OK, fine, so what if it wasn’t a software supply-chain compromise? We think it’s important to address this use of the term “supply-chain”, and not let that cloud our understanding what really went on here. Having affected around 1,500 organisations, and perhaps around 10,000 computers, this was one of the largest and most amplified ransomware attacks in history, alongside WannaCry. There are lots of ways to measure and grade attacks, and certainly there have been attacks that have affected more people, and more significantly, and the actual ransom collection from this attack has apparently been quite unsuccessful due to the configuration of the ransomware. But in terms of the effectiveness of the ransomware distribution this was a big one, and it is important to have a clear perspective on how it happened, how it could have been avoided, and where the responsibility lies in high-profile, high-impact cases such as these.
There has been a lot of focus on the response of Kaseya as an organisation, and the response of MSPs as the customers of the software. The importance of this response is not to be understated, since all software (outside of that used by space agencies for orbital and extra-orbital missions, perhaps) has bugs and vulnerabilities, and no-one is immune from attack – so the quality of response by affected parties is important.
However, in this case we see that almost all of the attention has been on the response, and on the labelling of this as a supply-chain attack, and that seems to miss or at least cloud the more important point.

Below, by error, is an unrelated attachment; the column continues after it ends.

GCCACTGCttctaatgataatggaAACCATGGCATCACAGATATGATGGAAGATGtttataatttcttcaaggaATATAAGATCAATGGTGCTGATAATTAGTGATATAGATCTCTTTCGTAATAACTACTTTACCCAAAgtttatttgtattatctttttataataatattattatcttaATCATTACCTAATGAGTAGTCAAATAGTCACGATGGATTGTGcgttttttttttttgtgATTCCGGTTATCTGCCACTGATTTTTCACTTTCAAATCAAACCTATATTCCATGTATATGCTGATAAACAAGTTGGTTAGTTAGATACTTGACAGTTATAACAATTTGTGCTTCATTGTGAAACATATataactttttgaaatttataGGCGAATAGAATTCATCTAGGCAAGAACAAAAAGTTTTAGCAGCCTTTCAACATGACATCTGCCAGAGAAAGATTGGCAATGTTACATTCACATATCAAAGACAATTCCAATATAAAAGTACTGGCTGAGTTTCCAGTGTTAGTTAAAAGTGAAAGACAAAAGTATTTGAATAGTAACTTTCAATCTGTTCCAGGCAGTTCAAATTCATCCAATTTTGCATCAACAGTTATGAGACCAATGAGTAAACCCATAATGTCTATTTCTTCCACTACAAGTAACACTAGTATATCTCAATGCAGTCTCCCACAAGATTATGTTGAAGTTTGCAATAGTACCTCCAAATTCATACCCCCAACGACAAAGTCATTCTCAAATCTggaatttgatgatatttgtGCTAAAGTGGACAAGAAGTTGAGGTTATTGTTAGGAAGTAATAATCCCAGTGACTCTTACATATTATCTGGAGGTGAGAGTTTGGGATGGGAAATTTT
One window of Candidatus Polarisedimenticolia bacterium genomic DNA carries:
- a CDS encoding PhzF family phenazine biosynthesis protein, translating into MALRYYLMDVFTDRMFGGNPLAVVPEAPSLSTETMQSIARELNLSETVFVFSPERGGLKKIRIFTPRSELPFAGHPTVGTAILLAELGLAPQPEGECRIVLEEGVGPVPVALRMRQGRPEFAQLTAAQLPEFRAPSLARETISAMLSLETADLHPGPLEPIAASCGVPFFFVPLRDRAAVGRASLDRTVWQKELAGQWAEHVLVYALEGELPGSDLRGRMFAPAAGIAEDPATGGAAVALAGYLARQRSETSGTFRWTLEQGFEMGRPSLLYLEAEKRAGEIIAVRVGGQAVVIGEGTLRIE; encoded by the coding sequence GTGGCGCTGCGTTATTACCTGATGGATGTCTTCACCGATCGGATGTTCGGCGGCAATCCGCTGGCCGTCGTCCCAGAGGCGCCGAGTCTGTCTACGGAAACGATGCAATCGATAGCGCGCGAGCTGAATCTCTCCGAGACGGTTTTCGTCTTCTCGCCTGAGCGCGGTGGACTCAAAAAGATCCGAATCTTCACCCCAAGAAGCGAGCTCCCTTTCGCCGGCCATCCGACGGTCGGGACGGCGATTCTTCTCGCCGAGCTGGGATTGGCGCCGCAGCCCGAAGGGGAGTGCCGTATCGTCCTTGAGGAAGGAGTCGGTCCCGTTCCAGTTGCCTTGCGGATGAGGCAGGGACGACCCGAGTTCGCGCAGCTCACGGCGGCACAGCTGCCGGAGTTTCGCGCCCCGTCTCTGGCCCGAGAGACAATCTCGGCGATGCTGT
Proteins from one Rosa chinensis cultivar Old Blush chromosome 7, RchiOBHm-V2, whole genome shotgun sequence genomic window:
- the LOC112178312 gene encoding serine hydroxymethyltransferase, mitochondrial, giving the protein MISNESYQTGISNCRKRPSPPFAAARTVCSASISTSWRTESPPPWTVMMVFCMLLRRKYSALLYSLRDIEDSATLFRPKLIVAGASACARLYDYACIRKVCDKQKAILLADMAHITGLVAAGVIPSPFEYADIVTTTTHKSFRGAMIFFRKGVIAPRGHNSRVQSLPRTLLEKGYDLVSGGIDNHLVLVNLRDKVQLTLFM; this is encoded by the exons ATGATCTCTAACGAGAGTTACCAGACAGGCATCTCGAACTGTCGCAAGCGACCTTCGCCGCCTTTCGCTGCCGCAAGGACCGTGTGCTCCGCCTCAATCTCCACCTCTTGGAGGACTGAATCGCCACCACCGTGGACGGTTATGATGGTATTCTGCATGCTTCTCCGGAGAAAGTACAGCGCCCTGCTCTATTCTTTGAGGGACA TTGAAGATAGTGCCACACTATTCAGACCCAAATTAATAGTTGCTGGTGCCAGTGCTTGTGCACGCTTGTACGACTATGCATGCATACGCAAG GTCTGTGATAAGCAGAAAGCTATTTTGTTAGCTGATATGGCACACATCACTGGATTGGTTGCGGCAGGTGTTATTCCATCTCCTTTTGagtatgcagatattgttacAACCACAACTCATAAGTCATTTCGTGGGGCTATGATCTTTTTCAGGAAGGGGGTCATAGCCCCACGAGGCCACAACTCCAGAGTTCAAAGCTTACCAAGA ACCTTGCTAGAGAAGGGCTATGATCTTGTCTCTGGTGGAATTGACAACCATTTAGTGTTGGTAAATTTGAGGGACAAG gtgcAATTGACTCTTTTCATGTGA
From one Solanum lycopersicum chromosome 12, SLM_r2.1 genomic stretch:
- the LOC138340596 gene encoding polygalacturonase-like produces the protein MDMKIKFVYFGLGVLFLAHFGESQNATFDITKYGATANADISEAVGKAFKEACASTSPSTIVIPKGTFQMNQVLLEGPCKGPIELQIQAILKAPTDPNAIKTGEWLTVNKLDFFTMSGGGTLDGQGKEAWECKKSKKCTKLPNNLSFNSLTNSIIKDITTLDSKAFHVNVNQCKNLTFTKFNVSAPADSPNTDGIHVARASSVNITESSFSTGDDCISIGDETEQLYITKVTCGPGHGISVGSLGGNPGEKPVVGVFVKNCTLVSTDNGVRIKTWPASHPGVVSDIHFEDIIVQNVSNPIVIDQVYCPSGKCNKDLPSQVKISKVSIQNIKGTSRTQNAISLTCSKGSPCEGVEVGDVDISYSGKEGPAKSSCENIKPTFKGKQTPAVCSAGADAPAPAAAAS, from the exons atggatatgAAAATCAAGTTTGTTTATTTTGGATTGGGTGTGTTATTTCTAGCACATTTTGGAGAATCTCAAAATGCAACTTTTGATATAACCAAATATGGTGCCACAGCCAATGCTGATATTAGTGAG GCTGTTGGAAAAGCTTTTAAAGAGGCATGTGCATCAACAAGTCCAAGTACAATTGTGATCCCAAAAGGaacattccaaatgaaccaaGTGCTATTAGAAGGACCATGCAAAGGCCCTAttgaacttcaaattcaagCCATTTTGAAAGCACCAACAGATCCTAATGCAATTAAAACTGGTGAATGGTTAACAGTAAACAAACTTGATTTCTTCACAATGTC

Web Application Vulnerabilities
The more important point is that these were standard web application vulnerabilities, potentially exploitable by anyone or any system, from anywhere in the world, at least for Kaseya VSA systems that exposed HTTPS to most/all of the internet. There were high severity vulnerabilities discoverable by Kaseya, that probably existed for a period of time before they were alerted to them by Dutch researchers (who discovered them just like anyone else, not having access to the source code or software supply chain, could have). Kaseya were also alerted by Mandiant about another basic vulnerability that had existed in the billing and customer support of their VSA product since 2015, and although there is no evidence that this particular vulnerability was used in this attack, this was another vulnerability exploitable by an unauthenticated attacker that remained unpatched and potentially exploitable from the internet for a long period of time.